Intro to Podcasting, Part 3: Podcast Recommendations


{Header image by NY Photographic and used under a Creative Commons Attribution-ShareAlike license.}

Note: as of July 2011, this article (and the remaining two parts) will be published as one article in the August 2011 issue of KC Stage Magazine (link no longer active).

Part 1 of this series discussed what exactly a podcast was, while part 2 went into the basics of what to do if you are interested in creating your own podcast.

Podcast Recommendations

Before I go into specific recommendations, there is a tag on KC Stage’s Delicious links (note: as of June 2013, link has been removed) as well as my own for podcasts (note: as of June 2017, link has been removed), which has far more than the ones I list here. Since this is a performing arts blog, I kept my recommendations to arts-related ones.

Atlanta Radio Theatre Company

In September of 2007, I recommended ARTC and their audio dramas. Back then, I listened to their podcast via their website/blog, but now I subscribe to it via iTunes (although you can still listen on their blog). Even though they scaled down to broadcasting only once a month, you still get an awesome dose of audio drama (doubly awesome if you happen to be a sci fi / HP Lovecraft / fantasy fan).


If you like to know what’s going on in the Kansas City arts community on a daily basis, and you’re an NPR listener, you’ve tuned in to the arts reports from Laura Spencer, Steve Walker, and others at one point or another. iTunes gives you the ability to subscribe to these news items (although it sometimes is spotty in keeping up the subscription), letting you listen to the news on your time.

Reduced Shakespeare Company

Creators/originators of The Complete Works of Shakespeare (Abridged), The Complete History of America (Abridged), and other such shows, the RSC was on the scene of podcasting back in 2006. The mostly weekly podcast is, as I’m sure you could guess, very short — I don’t think I’ve heard one that has gone past 10 minutes, and is about their life on the road, their shows, and other similar topics. It’s an interesting behind-the-scenes tour of a touring company, and gives some insights to anyone who’s interested in acting or running a theatre company.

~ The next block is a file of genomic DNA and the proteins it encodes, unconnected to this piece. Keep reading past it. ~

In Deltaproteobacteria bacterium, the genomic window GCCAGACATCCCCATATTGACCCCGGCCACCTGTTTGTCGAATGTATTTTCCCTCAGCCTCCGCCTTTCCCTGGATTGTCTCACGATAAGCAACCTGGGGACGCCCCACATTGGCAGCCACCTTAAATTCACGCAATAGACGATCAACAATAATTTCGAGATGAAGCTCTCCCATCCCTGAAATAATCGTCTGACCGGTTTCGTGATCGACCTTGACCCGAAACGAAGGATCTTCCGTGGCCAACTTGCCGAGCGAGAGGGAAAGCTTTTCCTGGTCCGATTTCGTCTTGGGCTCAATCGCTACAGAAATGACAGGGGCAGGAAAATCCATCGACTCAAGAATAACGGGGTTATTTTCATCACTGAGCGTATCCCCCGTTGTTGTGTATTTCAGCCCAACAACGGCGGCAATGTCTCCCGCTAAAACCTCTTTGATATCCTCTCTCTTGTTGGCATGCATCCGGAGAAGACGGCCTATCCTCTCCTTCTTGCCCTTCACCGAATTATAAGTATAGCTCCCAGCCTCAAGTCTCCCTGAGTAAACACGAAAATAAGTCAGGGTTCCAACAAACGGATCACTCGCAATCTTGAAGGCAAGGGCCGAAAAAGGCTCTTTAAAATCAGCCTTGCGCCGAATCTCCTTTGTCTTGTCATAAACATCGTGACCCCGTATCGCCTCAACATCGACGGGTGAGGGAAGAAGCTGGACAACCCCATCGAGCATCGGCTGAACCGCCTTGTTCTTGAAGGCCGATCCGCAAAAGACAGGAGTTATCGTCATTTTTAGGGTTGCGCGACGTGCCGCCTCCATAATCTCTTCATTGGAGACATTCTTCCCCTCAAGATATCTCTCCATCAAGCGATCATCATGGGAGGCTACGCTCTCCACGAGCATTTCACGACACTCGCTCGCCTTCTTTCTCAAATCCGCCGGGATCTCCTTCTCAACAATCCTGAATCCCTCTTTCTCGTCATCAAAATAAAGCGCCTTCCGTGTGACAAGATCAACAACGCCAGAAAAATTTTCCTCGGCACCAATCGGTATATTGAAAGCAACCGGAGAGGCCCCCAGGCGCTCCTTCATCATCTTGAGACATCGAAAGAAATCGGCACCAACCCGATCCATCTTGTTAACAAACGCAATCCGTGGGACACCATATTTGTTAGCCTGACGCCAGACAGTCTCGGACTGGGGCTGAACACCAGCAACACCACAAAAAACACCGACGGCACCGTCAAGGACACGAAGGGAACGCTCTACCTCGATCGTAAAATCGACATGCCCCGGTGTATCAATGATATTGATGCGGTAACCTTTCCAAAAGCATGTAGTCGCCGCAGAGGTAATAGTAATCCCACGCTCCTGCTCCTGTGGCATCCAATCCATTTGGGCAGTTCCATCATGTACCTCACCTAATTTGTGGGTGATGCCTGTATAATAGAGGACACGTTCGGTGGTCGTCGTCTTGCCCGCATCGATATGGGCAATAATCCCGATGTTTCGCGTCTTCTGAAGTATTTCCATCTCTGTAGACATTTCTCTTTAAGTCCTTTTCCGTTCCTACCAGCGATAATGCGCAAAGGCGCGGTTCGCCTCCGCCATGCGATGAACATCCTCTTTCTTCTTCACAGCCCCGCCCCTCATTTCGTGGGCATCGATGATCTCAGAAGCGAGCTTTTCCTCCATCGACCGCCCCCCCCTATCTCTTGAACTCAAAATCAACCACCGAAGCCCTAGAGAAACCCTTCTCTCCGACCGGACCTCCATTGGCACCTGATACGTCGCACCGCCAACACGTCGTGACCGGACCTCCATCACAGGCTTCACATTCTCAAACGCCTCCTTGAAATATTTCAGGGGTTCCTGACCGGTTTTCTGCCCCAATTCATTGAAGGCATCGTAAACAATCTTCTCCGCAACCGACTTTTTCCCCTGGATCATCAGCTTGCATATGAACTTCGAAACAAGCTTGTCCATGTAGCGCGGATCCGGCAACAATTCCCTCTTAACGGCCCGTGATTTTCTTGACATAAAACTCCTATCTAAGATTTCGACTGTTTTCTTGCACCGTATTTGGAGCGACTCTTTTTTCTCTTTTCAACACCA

The Tobolowsky Files

I’ve wanted to write a full-on recommendation of this podcast since I discovered it about six months ago. If you know Stephen Tobolowsky enough to recognize him outright, it’s most likely from one of two places: if you’re at least 30, it’s as Ned Ryerson (the insurance salesman) from Groundhog Day; but if you’re a little younger, it’s as Sandy Ryerson (hmmm — maybe they’re related?) in Glee. The consummate character actor, Tobolowsky is an excellent storyteller, telling tales of “life, love, and the entertainment industry” (you can get a sample of what he’s like through the movie Stephen Tobolowsky’s Birthday Party, which was kind of the start of the podcast). If you have ever wanted to be an actor, on the stage or in film, this is a great one to listen to for inspiration, empathy, and ideas.


This is a weekly hour-long radio show that does not have a radio station playing it in the Kansas City area (Wichita is the closest). I found out about this through one of the Chipotle cups (who was a sponsor for some time, and may still be). It’s a live show that has typically two music acts, many of which I personally have never heard of which the host, Nick Forster, has short interviews with as well. It’s also a pro-environment show, discussing the importance of community (however you may define it), and has a weekly e-chievement award that goes to someone who is making a difference in the community. If you like discovering music and have a soft spot for saving the environment, you need to check this out.

Stage Savvy: The Podcast

The first episode of the Stage Savvy podcast was January, but the idea for me to do a podcast has been with me since at least last year. But it was my trip to LA last May as a NEA fellow that provided the appropriate kick in the butt for me to actually start putting it together.

The podcast follows the same format as my blog of the same name, which is inspired by this ongoing column, and is co-hosted by Jennifer Morris. It’s a guide to the various aspects of the performing arts, whether it’s marketing tips, editorials, or ways to make your organization better — with the focus on Kansas City area specific people and/or issues. We also end each show promoting a song written and/or performed by a local musician.

Other podcasts of interest

I can’t give full recommendations to these podcasts, as I don’t listen to them any more due to lack of time. But they are ones to definitely look into if this is floats your proverbial boat:

  • Technology in the Arts: a monthly podcast that has interviews and tech tips about the technology side of the arts world.
  • NAMPRadio: from the National Arts Marketing Project, it’s also a monthly podcast that discusses the marketing end of the arts world.
  • L.A. Theatre Works ( or broadcast locally on KKFI 90.1 FM Wednesdays at 6 pm, the hour-long show is also available via podcast. It’s audio drama of works such as Oscar Wilde’s The Importance of Being Earnest, W. Somerset Maugham’s The Constant Wife, and George Bernard Shaw’s Major Barbara – all with a star-filled cast.
  • nytheatrecast: want to know what’s going on in the off-Broadway and independent theatre world in New York City? Check this podcast out. (NOTE: as of 2015, link no longer active)

If you’re interested in learning more about podcasts and podcasting, you’ll want to check out Podcast411,’s primer on how podcasts work (and I have to give a short recommendation to the podcasts they have: I listen to two of them, Stuff You Should Know and Stuff Mom Never Told You, and they are always informative and entertaining), and the Podcasting for Dummies podcast.

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